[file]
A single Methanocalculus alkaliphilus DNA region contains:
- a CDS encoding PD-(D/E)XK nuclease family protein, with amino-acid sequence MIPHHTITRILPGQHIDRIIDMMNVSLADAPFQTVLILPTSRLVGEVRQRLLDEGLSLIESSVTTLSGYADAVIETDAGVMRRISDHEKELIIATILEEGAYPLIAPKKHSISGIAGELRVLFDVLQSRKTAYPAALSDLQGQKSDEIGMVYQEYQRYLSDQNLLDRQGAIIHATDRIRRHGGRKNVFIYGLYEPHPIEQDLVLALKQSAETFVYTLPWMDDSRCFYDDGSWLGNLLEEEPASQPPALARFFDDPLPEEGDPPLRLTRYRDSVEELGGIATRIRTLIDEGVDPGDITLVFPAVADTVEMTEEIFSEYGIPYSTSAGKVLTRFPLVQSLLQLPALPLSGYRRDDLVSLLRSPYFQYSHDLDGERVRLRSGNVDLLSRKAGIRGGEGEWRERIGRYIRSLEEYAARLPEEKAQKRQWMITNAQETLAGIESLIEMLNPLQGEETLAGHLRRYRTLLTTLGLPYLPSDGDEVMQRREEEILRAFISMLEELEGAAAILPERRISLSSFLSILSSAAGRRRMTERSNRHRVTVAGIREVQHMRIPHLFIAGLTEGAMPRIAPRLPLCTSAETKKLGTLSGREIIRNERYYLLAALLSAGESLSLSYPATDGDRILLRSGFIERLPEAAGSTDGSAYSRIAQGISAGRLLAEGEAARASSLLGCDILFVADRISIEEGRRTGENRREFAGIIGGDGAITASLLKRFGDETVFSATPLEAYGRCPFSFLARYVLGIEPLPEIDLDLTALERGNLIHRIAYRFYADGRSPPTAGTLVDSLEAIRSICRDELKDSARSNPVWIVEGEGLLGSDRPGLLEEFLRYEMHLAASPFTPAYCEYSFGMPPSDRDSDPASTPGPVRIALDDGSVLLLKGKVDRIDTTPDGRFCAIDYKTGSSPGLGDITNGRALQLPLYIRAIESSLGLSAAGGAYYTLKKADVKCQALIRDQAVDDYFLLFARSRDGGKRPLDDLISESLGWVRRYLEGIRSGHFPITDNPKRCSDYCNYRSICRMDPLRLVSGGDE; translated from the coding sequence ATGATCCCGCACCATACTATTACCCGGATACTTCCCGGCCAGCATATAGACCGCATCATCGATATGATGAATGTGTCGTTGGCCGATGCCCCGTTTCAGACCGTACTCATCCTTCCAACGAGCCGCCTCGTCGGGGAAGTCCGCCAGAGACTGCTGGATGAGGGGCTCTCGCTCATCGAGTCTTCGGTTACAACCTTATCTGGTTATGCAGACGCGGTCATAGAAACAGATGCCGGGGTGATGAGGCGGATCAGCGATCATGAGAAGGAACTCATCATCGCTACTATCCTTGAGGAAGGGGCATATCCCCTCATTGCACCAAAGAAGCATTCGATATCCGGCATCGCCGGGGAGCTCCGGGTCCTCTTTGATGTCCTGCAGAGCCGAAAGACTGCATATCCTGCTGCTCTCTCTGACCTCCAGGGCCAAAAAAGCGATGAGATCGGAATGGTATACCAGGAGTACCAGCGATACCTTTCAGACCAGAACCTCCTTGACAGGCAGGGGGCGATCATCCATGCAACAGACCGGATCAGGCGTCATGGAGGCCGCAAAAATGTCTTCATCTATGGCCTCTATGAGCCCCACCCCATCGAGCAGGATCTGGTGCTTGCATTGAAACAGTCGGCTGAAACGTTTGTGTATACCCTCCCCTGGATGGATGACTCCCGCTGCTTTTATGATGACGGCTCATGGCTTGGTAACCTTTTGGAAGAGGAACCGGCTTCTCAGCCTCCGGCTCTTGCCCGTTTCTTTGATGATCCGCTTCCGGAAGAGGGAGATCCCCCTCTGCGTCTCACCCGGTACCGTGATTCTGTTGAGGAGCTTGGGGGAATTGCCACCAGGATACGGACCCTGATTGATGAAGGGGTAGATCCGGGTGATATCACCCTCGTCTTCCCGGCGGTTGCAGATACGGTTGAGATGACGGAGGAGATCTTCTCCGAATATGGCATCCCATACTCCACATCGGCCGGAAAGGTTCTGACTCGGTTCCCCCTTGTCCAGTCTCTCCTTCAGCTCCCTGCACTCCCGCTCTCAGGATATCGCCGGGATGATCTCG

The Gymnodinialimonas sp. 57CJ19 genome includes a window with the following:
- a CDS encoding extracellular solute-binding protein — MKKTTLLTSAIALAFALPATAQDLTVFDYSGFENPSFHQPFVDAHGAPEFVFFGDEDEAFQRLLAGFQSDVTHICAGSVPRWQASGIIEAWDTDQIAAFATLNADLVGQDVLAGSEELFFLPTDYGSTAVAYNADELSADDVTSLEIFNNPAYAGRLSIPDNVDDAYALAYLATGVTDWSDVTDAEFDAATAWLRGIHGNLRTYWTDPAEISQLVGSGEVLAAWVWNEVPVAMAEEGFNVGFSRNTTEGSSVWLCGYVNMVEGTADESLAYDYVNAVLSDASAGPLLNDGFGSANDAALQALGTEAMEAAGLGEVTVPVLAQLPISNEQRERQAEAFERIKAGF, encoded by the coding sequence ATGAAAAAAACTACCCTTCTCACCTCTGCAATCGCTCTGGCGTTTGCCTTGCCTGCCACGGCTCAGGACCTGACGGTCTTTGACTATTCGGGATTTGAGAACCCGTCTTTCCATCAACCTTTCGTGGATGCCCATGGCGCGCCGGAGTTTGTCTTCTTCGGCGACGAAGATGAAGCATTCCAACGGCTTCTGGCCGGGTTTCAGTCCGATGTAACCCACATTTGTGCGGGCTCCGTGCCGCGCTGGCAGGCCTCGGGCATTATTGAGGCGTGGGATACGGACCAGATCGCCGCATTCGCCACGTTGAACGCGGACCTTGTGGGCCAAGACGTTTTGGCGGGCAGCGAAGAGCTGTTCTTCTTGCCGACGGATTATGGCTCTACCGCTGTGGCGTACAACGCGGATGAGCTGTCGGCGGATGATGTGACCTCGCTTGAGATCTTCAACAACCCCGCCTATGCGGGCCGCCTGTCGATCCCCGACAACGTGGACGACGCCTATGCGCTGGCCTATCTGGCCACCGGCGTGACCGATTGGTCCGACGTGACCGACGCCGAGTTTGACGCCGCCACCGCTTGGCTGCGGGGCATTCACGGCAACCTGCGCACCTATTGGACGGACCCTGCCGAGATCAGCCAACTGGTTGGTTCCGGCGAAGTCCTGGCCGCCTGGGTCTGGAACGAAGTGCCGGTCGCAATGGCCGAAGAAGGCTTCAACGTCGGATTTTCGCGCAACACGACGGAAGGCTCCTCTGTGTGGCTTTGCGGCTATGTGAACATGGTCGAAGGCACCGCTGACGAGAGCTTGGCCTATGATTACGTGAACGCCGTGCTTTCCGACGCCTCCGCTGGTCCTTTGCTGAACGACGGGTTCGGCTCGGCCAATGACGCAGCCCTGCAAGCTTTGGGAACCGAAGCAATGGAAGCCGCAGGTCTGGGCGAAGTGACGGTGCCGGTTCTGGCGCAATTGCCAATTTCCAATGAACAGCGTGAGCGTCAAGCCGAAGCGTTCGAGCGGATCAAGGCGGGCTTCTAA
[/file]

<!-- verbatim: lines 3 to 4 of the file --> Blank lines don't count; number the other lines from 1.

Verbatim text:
The Gymnodinialimonas sp. 57CJ19 genome includes a window with the following:
- a CDS encoding extracellular solute-binding protein — MKKTTLLTSAIALAFALPATAQDLTVFDYSGFENPSFHQPFVDAHGAPEFVFFGDEDEAFQRLLAGFQSDVTHICAGSVPRWQASGIIEAWDTDQIAAFATLNADLVGQDVLAGSEELFFLPTDYGSTAVAYNADELSADDVTSLEIFNNPAYAGRLSIPDNVDDAYALAYLATGVTDWSDVTDAEFDAATAWLRGIHGNLRTYWTDPAEISQLVGSGEVLAAWVWNEVPVAMAEEGFNVGFSRNTTEGSSVWLCGYVNMVEGTADESLAYDYVNAVLSDASAGPLLNDGFGSANDAALQALGTEAMEAAGLGEVTVPVLAQLPISNEQRERQAEAFERIKAGF, encoded by the coding sequence ATGAAAAAAACTACCCTTCTCACCTCTGCAATCGCTCTGGCGTTTGCCTTGCCTGCCACGGCTCAGGACCTGACGGTCTTTGACTATTCGGGATTTGAGAACCCGTCTTTCCATCAACCTTTCGTGGATGCCCATGGCGCGCCGGAGTTTGTCTTCTTCGGCGACGAAGATGAAGCATTCCAACGGCTTCTGGCCGGGTTTCAGTCCGATGTAACCCACATTTGTGCGGGCTCCGTGCCGCGCTGGCAGGCCTCGGGCATTATTGAGGCGTGGGATACGGACCAGATCGCCGCATTCGCCACGTTGAACGCGGACCTTGTGGGCCAAGACGTTTTGGCGGGCAGCGAAGAGCTGTTCTTCTTGCCGACGGATTATGGCTCTACCGCTGTGGCGTACAACGCGGATGAGCTGTCGGCGGATGATGTGACCTCGCTTGAGATCTTCAACAACCCCGCCTATGCGGGCCGCCTGTCGATCCCCGACAACGTGGACGACGCCTATGCGCTGGCCTATCTGGCCACCGGCGTGACCGATTGGTCCGACGTGACCGACGCCGAGTTTGACGCCGCCACCGCTTGGCTGCGGGGCATTCACGGCAACCTGCGCACCTATTGGACGGACCCTGCCGAGATCAGCCAACTGGTTGGTTCCGGCGAAGTCCTGGCCGCCTGGGTCTGGAACGAAGTGCCGGTCGCAATGGCCGAAGAAGGCTTCAACGTCGGATTTTCGCGCAACACGACGGAAGGCTCCTCTGTGTGGCTTTGCGGCTATGTGAACATGGTCGAAGGCACCGCTGACGAGAGCTTGGCCTATGATTACGTGAACGCCGTGCTTTCCGACGCCTCCGCTGGTCCTTTGCTGAACGACGGGTTCGGCTCGGCCAATGACGCAGCCCTGCAAGCTTTGGGAACCGAAGCAATGGAAGCCGCAGGTCTGGGCGAAGTGACGGTGCCGGTTCTGGCGCAATTGCCAATTTCCAATGAACAGCGTGAGCGTCAAGCCGAAGCGTTCGAGCGGATCAAGGCGGGCTTCTAA